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Retail has always been a highly dynamic industry, intensely competitive and fighting for a share of the wider consumer spending pot. This is an industry used to dealing with a constant diet of change. However, the change we are seeing today is far more profound than anything the past has thrown up. We are now seeing by far the most challenging period in retail history. A reshaping of the industry’s structure and economics is unfolding, and most of the real change is yet to happen.

Richardtalksretail is focused on analysing this change, anticipating the implications, and mapping how the key players across the various sectors are dealing with it. The regular Blogs in this public section of the site are a taster of the much more detailed analysis and forecasts in the premium section, reserved for subscribers.

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Monthly Archives: September 2017

Promotional Intelligence

2017 Week 39

Non-food retailers on promotion this week 58%
Equivalent for same week last year: 64%
  • Last week we correctly called the bottom of the lower discounting trend (albeit still at 50%) and this week’s headline index is up at 58%, en route to higher ground

  • Fashion and department stores this week are trading more strongly versus week 39 last year and this has driven a lower trend year-on-year …
  • … nevertheless, both sectors posted strongly increased promos this week

  • Last year’s trend is points the likely way forward. The promo index will hit around 65% next week, powered by more fashion and department stores returning to promotions
  • However, it is worth noting that fashion is markedly lower year-on-year. This week’s milder weather will have hit Autumn sales – next week’s fashion index may reflect how badly.

** We track promotions daily by sector and company to support promotional optimisation programmes – for details contact admin@richardtalksretail.co.uk

Promotional Intelligence

2017 Week 38

Non-food retailers on promotion this week 51%
Equivalent for same week last year: 56%
  • The headline index remains unchanged versus last week but importantly, continues to track below 2016 after 4 weeks being above.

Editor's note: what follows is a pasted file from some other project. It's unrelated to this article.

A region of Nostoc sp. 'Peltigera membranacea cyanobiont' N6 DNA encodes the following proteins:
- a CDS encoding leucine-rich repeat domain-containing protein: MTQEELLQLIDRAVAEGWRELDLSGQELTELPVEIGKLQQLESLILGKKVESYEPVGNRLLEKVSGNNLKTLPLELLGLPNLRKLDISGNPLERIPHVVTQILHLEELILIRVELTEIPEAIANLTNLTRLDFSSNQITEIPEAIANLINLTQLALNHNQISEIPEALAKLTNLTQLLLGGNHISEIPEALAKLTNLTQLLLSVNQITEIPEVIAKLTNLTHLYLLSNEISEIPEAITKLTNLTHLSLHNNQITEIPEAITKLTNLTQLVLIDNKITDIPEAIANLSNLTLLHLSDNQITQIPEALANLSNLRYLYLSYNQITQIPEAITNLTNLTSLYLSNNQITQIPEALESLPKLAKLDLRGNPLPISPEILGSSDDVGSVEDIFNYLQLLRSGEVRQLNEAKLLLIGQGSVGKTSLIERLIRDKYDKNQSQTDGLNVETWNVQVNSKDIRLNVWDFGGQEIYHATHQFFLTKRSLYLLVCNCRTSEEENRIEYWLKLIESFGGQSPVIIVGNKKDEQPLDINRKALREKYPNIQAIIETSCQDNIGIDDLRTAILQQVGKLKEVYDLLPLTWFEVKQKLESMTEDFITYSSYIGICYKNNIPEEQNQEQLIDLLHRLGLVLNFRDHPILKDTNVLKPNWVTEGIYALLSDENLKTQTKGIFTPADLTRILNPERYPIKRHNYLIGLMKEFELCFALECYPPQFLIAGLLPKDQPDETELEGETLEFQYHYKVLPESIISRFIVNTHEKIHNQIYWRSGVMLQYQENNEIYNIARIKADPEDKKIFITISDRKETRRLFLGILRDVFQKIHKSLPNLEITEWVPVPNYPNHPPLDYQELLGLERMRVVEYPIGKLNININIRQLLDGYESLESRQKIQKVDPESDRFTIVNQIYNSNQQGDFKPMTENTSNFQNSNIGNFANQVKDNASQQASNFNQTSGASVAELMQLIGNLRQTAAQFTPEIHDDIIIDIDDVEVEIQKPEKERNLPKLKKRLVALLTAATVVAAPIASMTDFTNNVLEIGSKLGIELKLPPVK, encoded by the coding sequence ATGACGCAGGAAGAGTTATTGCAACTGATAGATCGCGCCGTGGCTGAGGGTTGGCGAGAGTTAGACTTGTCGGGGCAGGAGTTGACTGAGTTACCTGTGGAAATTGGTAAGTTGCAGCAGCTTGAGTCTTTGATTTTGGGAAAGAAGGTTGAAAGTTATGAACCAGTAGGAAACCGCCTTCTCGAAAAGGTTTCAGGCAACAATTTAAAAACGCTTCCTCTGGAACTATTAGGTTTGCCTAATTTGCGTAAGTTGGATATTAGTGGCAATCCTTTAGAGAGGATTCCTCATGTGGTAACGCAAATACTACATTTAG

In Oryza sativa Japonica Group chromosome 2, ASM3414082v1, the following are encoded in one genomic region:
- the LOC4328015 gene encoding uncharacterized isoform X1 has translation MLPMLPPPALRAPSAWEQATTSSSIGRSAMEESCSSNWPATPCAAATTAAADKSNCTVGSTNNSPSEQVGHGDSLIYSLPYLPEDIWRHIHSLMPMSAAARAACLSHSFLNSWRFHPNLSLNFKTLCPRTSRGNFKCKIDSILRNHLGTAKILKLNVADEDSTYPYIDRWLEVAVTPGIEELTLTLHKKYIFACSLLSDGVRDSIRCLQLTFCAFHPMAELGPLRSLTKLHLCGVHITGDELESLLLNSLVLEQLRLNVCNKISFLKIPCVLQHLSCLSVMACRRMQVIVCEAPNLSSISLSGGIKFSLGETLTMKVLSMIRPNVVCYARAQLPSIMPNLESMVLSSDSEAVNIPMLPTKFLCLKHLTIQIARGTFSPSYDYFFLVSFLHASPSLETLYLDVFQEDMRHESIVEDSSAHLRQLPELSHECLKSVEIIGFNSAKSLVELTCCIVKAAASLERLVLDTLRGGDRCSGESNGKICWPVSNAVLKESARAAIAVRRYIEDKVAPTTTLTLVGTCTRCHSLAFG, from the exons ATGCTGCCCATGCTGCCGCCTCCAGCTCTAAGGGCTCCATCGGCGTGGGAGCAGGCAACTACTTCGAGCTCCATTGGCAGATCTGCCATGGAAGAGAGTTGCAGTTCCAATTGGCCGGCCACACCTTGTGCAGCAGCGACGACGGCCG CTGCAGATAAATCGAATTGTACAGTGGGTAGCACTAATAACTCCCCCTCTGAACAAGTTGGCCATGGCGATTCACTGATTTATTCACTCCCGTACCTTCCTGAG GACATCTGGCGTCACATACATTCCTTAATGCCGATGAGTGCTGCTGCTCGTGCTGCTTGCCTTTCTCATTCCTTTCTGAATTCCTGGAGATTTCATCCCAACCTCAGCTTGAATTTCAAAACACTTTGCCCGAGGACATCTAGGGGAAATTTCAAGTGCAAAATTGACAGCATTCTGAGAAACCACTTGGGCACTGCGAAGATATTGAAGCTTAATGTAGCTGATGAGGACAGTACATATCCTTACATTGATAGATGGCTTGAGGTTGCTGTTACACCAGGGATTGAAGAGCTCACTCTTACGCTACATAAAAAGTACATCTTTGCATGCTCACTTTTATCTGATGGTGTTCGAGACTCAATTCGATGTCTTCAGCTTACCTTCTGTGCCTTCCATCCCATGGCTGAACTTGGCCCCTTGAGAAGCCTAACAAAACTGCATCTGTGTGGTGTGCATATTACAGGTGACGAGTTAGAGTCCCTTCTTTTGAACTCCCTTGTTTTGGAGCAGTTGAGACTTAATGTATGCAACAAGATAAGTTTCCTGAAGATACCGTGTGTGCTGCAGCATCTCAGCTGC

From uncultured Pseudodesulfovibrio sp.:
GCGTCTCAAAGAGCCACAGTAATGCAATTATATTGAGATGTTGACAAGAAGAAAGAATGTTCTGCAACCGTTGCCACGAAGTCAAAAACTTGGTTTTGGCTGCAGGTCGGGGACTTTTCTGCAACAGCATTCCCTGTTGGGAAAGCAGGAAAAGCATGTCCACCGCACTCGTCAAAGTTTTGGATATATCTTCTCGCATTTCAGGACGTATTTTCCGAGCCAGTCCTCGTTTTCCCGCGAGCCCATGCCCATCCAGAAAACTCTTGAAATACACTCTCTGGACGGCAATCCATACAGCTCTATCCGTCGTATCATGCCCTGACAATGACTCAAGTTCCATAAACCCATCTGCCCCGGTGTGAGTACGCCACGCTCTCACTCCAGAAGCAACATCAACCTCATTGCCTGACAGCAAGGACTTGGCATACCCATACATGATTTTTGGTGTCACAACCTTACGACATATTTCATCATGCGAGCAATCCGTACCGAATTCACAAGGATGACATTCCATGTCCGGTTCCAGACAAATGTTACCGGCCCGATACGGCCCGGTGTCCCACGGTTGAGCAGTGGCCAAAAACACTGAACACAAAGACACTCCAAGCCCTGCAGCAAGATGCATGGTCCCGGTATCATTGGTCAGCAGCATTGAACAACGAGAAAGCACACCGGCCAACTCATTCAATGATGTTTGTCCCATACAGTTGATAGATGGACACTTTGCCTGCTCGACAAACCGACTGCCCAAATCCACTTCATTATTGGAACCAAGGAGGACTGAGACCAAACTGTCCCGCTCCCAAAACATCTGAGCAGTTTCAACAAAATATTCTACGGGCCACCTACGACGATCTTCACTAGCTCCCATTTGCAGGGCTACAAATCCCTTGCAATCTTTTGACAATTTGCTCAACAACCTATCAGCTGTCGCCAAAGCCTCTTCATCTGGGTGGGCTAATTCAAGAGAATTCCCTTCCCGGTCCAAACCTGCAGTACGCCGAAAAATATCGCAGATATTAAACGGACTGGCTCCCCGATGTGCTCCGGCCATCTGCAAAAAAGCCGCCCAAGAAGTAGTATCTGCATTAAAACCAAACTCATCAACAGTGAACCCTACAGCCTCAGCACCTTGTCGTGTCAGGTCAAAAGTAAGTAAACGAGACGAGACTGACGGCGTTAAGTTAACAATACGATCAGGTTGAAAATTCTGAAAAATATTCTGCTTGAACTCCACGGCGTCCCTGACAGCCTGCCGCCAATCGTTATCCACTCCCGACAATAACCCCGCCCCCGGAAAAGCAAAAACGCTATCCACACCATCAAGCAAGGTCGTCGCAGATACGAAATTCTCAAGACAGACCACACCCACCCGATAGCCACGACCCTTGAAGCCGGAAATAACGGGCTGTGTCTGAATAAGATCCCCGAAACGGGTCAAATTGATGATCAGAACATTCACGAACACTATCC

• Sectors like department stores, home furnishings and DIY all posted discounting declines but fashion increased a little on last week
  • While the value and middle market sectors have gone up, the headline index is driven down by a strong reduction in premium sector promos

  • We expect a clear rise in next week’s index, driven particularly by fashion retailers, supported by department stores

** We track promotions daily by sector and company to support promotional optimisation programmes – for details contact admin@richardtalksretail.co.uk

Promotional Intelligence

2017 Week 37

Non-food retailers on promotion this week: 51%
Equivalent for same week last year: 53%
  • This week’s index has dropped below the YoY comparison for the first time since mid-July.
  • The headline index has not dipped below 50% since the end of April

  • Fashion returning to full margin continues to drive promotions down. At 41%, this is the second lowest posted this year, after Week 17
  • Department stores, footwear and stationery have also recorded lower discounting.

  • This week is likely to be the low point. We expect promotions to start picking up over the coming weeks as we move into the Autumn.
  • Key sectors like fashion and department stores will move back on promotion, repeating their 2016 promotional calendars

** We track promotions daily by sector and company to support promotional optimisation programmes – for details contact admin@richardtalksretail.co.uk

Educating Archie – a new chapter at M&S?

While Archie Norman has only just begun his new job as Chairman of M&S, he will have spent months already visiting stores, talking to people, and thinking. I’m certain that will have already concluded that the similarities between Marks and Asda are virtually zero and, hopefully, that turning M&S around will be a vastly bigger task than it was at Asda. What else?

Phrases like “turnaround specialist” are very unhelpful. A brilliant classical musician will have to play the music written, more or less. M&S sells food, but not remotely like Asda, nor can it. Archie ran Asda when Aldi was arriving here, decades before it became big enough to undermine Asda’s low price positioning. And the other majors were still playing catch-up to Asda in superstores and edge-of-town trading. M&S food is niche, premium and top-up.

The fulcrum of M&S as a business has always been womenswear, and this remains just as true today. Get that right and the rest will follow. Get it wrong and the rest is stymied in trading terms, and it’s been wrong for many years. Turning womenswear round should not be the goal. Only goals that can be achieved should be set in my view, and here the key is to stem the decline. The key to this is all about the product: its quality, its styling and its relevance to core customers. Price is not a major issue – a piece is not made more relevant if it’s cheaper. How committed is M&S to this? Recent body language in store in and in key decisions suggests not nowhere near enough.

Another critical difference is that at Asda, Archie was CEO. Here he has a non-executive role…in theory anyway. Going from a Chairman with no retail skills at all to one with a glittering reputation will be a steep learning process for Archie and Steve Rowe.

** We advise retailers on strategy and analytics. We also track promotional activity across the UK’s key retailers. Get in touch for details admin@richardtalksretail.co.uk

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